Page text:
Appeal from judgment of sentence of Court of Common Pleas of Bucks County, Nos. 224, 1731 and 1732 of 1973, in case of Commonwealth of Pennsylvania v. Alexander G. Hearn.
John S. Thome, Jr., Assistant Public Defender, for appellant.
Martin J. King, Deputy District Attorney, with him Stephen B. Harris, First Assistant District Attorney, and Kenneth G. Biehn, District Attorney, for Commonwealth, appellee.
Watkins, P. J., Jacobs, Hoffman, Cercone, Price, Van der Voort, and Spaeth, JJ. Opinion by Watkins, P. J.
This is an appeal from the judgment of sentence of the Court of Common Pleas, Criminal Division, of Bucks County by the appellant-defendant Alexander G. Hearn, after the entry of pleas of guilty to an indictment containing two counts of burglary and one count of robbery. He was sentenced to one to three years in prison on each of the burglary charges and from two to five years on the robbery charge. The sentences were to run consecutively.
The defendant contends that the court below should not have accepted his pleas because he was not informed of the permissible range of sentences to which he would be subject if he entered the pleas and because, with regard to one of the burglary counts, he stated facts which might have absolved him of the offense during the colloquy.
Taking the latter contention first it is apparent that the court below should not have accepted defendant's guilty pleas to indictment No. 1731, the burglary counts. That offense was allegedly committed when the defendant entered the home of another in the company of an accomplice and removed a television set and a console. However, during the colloquy the defendant stated that he thought that the burglarized premises belonged to his accomplice or his parents. Had that been the case the defendant may not have committed a burglary in that he could reasonably have believed that his accomplice's permission to enter the premises was valid. He also testified that he never entered the premises because the television had been placed outside the premises and he and his accomplice removed it from a position outside of the premises. Since an entry into a premises is a necessary element of the offense of burglary it is clear that the defendant, while pleading guilty to the offense, at the same time stated facts which would absolve him of that particular offense. It is logical and correct that if a defendant pleads guilty to a charge and in the next breath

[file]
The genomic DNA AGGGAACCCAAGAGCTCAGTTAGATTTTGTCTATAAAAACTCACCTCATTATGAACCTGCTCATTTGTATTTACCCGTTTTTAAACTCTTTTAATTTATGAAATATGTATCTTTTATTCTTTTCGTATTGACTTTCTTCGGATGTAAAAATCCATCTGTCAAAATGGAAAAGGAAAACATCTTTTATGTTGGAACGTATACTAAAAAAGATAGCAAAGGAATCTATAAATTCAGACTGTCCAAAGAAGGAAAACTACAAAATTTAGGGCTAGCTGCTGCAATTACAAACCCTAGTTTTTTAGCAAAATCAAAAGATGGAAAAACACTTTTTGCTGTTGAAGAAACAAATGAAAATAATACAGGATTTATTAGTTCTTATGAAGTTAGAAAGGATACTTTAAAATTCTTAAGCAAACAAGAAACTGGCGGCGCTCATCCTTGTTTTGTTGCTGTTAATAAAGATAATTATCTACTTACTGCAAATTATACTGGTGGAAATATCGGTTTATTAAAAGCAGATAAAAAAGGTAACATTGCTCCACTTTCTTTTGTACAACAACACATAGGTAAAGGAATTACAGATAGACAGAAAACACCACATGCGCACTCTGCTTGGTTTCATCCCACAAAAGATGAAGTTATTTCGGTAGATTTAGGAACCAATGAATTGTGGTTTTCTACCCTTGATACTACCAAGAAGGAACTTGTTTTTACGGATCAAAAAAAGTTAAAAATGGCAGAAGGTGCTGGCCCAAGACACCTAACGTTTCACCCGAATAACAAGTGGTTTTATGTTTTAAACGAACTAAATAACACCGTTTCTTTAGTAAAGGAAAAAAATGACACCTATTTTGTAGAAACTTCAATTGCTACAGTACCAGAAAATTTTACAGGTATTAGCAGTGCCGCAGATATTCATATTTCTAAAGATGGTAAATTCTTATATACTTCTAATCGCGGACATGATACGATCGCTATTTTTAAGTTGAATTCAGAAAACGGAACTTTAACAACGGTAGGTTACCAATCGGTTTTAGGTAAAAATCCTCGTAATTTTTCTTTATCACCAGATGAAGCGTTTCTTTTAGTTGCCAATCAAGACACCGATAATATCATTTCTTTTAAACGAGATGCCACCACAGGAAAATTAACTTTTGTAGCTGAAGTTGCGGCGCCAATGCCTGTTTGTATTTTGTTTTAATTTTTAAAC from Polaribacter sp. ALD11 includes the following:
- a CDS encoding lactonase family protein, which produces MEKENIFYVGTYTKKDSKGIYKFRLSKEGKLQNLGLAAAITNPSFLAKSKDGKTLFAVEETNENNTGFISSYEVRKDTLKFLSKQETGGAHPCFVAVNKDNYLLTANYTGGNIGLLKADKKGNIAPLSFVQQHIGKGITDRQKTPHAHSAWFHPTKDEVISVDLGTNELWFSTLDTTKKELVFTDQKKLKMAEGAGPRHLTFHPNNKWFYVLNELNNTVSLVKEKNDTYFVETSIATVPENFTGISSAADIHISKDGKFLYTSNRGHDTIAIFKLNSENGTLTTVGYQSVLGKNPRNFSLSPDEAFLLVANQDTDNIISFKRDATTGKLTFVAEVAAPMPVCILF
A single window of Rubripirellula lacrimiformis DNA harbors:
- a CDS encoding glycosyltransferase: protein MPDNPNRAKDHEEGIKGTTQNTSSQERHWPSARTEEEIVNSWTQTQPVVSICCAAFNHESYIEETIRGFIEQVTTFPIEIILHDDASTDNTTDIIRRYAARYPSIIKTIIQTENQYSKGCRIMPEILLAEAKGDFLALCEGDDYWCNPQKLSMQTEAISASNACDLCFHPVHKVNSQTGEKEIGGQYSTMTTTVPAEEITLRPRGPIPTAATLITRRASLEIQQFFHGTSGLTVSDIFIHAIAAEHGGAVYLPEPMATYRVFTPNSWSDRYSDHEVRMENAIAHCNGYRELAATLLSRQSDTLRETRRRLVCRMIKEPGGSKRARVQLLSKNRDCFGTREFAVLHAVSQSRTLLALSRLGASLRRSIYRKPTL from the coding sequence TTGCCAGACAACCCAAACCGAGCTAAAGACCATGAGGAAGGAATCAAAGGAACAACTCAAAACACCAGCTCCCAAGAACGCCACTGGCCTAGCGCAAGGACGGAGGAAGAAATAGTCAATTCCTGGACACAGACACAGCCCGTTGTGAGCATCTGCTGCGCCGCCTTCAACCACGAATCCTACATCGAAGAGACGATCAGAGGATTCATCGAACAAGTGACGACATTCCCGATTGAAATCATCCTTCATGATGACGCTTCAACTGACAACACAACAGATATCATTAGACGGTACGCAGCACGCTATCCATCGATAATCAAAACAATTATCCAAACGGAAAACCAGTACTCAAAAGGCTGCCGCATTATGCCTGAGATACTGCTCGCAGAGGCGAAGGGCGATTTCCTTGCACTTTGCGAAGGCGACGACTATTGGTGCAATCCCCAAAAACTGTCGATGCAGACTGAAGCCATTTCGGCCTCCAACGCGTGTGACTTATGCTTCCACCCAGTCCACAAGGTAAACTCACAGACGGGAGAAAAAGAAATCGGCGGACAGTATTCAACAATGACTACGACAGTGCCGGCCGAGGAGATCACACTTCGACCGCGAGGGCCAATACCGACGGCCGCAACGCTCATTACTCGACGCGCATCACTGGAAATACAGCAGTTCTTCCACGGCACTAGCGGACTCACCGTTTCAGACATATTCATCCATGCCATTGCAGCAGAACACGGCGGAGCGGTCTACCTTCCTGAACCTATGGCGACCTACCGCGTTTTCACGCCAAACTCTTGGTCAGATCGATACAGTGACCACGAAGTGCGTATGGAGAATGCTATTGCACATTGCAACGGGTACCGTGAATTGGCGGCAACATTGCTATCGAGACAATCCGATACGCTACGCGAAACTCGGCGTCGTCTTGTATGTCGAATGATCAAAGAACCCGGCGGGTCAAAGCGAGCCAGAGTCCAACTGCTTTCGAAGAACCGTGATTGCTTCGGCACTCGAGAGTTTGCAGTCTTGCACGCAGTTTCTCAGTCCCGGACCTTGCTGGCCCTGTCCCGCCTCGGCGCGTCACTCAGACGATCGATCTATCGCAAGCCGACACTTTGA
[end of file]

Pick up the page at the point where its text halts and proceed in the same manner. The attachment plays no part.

[ 233 Pa. Super. Page 10]
contradicts the plea by stating facts which would absolve him of that guilt then his guilty plea should be rejected. Commonwealth v. Roundtree, 440 Pa. 199, 269 A.2d 709 (1970). This is exactly the situation in this case and under these circumstances the defendant's plea of guilt on that charge should have been refused.
Regarding defendant's second contention, the record is clear that the defendant was not advised of the permissible range of sentences which could have been imposed upon him. Appellee argues that since the defendant was aware that these were serious offenses, that he did know that he could be sentenced at least as severely as he was. This could be true. However, the record does not support this fact and in Commonwealth v. Ingram, 455 Pa. 198, 316 A.2d 77 (1974), decided one month prior to the taking of their pleas, the Supreme Court mandated that the defendant be advised, inter alia, of the permissible range of sentences to which he would be subject if he entered a plea. Since the record is devoid of any such advice we must hold that the pleas were not knowingly entered and therefore should not have been accepted by the court below.
The judgment of sentence is reversed and a new ...